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slaughter

[slaw-ter]
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noun
  1. the killing or butchering of cattle, sheep, etc., especially for food.
  2. the brutal or violent killing of a person.
  3. the killing of great numbers of people or animals indiscriminately; carnage: the slaughter of war.
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verb (used with object)
  1. to kill or butcher (animals), especially for food.
  2. to kill in a brutal or violent manner.
  3. to slay in great numbers; massacre.
  4. Informal. to defeat thoroughly; trounce: They slaughtered our team.
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Origin of slaughter

1250–1300; Middle English slaghter, slahter, slauther (noun) < Old Norse slātr, earlier slāttr, slahtr
Related formsslaugh·ter·er, nounslaugh·ter·ing·ly, adverbun·slaugh·tered, adjective

Synonyms

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2. murder. 4–6. Slaughter, butcher, massacre all imply violent and bloody methods of killing. Slaughter and butcher, primarily referring to the killing of animals for food, are used also of the brutal or indiscriminate killing of human beings: to slaughter cattle; to butcher a hog. Massacre indicates a general slaughtering of helpless or unresisting victims: to massacre the peasants of a region.
Dictionary.com Unabridged Based on the Random House Unabridged Dictionary, © Random House, Inc. 2018

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British Dictionary definitions for slaughtered

slaughter

noun
  1. the killing of animals, esp for food
  2. the savage killing of a person
  3. the indiscriminate or brutal killing of large numbers of people, as in war; massacre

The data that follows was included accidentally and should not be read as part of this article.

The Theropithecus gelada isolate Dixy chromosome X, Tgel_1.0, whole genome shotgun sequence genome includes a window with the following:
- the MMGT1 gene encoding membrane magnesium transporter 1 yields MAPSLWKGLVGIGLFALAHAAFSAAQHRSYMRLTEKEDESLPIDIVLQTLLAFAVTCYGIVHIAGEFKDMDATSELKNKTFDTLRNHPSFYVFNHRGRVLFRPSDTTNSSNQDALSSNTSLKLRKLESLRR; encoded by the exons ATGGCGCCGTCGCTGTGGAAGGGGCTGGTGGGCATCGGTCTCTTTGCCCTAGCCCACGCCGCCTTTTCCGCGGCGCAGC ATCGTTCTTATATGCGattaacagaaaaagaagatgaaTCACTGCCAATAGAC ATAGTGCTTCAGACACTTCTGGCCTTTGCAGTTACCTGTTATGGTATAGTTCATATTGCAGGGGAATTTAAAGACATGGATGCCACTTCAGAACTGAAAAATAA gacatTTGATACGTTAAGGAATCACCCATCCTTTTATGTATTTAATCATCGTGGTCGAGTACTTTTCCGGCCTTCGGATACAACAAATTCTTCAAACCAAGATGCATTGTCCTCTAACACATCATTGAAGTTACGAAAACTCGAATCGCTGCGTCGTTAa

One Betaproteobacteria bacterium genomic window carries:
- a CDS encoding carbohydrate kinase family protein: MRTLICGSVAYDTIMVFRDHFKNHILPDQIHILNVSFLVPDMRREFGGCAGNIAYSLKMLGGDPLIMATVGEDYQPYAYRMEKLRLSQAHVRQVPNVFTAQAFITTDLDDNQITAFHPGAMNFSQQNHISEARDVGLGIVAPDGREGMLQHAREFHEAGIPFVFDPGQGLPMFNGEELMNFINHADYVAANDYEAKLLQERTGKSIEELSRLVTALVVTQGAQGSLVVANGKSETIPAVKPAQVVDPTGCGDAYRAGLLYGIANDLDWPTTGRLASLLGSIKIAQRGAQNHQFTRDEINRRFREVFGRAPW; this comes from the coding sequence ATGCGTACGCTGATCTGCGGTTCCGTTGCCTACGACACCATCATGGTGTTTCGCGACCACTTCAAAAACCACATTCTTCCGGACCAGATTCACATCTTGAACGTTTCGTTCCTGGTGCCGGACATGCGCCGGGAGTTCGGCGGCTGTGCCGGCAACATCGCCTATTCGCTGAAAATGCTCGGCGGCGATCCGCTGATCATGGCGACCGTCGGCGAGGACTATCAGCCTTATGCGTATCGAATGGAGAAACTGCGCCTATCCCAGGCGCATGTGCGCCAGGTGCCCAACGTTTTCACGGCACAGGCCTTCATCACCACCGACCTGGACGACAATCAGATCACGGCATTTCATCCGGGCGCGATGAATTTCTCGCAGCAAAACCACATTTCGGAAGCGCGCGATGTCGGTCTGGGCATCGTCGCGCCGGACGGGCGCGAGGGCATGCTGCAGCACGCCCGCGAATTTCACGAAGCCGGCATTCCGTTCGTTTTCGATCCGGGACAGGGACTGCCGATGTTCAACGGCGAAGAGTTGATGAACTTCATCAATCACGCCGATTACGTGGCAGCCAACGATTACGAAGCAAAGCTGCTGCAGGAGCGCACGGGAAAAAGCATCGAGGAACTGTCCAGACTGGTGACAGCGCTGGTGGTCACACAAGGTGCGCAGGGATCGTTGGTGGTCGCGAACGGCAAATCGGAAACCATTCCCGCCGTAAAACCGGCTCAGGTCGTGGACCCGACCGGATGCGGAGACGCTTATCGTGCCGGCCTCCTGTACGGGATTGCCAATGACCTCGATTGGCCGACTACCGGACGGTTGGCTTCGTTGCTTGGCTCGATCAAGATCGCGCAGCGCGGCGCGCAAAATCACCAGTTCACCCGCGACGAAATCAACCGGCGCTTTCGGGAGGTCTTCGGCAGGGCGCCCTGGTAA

4. informal a resounding defeat
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verb (tr)
  1. to kill (animals), esp for food
  2. to kill in a brutal manner
  3. to kill indiscriminately or in large numbers
  4. informal to defeat resoundingly
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Derived Formsslaughterer, nounslaughterous, adjective

Word Origin

Old English sleaht; related to Old Norse slāttar hammering, slātr butchered meat, Old High German slahta, Gothic slauhts, German Schlacht battle
Collins English Dictionary - Complete & Unabridged 2012 Digital Edition © William Collins Sons & Co. Ltd. 1979, 1986 © HarperCollins Publishers 1998, 2000, 2003, 2005, 2006, 2007, 2009, 2012

Word Origin and History for slaughtered

slaughter

n.

c.1300, "killing of a cattle or sheep for food, killing of a person," from a Scandinavian *slahtr, akin to Old Norse slatr "a butchering, butcher meat," slatra "to slaughter," slattr "a mowing" from Proto-Germanic *slukhtis, related to Old Norse sla "to strike" (see slay (v.)) + formative suffix (cf. laugh/laughter). Meaning "killing of a large number of persons in battle" is attested from mid-14c. Old English had slieht "stroke, slaughter, murder, death; animals for slaughter;" cf. sliehtswyn "pig for killing."

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slaughter

v.

1530s, "butcher an animal for market," from slaughter (n.). Meaning "slay wantonly, ruthlessly, or in great numbers" is from 1580s. Related: Slaughtered; slaughtering.

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Online Etymology Dictionary, © 2010 Douglas Harper

Idioms and Phrases with slaughtered

slaughter

see like a lamb to the slaughter.

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The American Heritage® Idioms Dictionary Copyright © 2002, 2001, 1995 by Houghton Mifflin Harcourt Publishing Company. Published by Houghton Mifflin Harcourt Publishing Company.